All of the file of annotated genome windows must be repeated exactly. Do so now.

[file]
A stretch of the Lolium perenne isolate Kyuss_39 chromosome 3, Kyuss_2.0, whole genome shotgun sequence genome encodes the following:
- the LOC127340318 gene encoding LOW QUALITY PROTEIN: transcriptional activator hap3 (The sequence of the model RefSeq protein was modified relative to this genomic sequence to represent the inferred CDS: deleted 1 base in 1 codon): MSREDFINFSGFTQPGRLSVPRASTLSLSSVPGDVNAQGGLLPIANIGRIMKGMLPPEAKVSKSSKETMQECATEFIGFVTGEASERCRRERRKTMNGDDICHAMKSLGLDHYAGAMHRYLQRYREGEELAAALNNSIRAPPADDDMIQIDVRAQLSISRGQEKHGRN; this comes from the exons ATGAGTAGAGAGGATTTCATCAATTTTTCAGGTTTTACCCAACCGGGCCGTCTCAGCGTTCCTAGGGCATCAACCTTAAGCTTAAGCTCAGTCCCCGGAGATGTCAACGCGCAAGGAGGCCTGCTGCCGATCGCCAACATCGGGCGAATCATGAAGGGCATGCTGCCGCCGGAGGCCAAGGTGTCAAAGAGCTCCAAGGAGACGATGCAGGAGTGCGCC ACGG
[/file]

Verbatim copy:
A stretch of the Lolium perenne isolate Kyuss_39 chromosome 3, Kyuss_2.0, whole genome shotgun sequence genome encodes the following:
- the LOC127340318 gene encoding LOW QUALITY PROTEIN: transcriptional activator hap3 (The sequence of the model RefSeq protein was modified relative to this genomic sequence to represent the inferred CDS: deleted 1 base in 1 codon): MSREDFINFSGFTQPGRLSVPRASTLSLSSVPGDVNAQGGLLPIANIGRIMKGMLPPEAKVSKSSKETMQECATEFIGFVTGEASERCRRERRKTMNGDDICHAMKSLGLDHYAGAMHRYLQRYREGEELAAALNNSIRAPPADDDMIQIDVRAQLSISRGQEKHGRN; this comes from the exons ATGAGTAGAGAGGATTTCATCAATTTTTCAGGTTTTACCCAACCGGGCCGTCTCAGCGTTCCTAGGGCATCAACCTTAAGCTTAAGCTCAGTCCCCGGAGATGTCAACGCGCAAGGAGGCCTGCTGCCGATCGCCAACATCGGGCGAATCATGAAGGGCATGCTGCCGCCGGAGGCCAAGGTGTCAAAGAGCTCCAAGGAGACGATGCAGGAGTGCGCC ACGG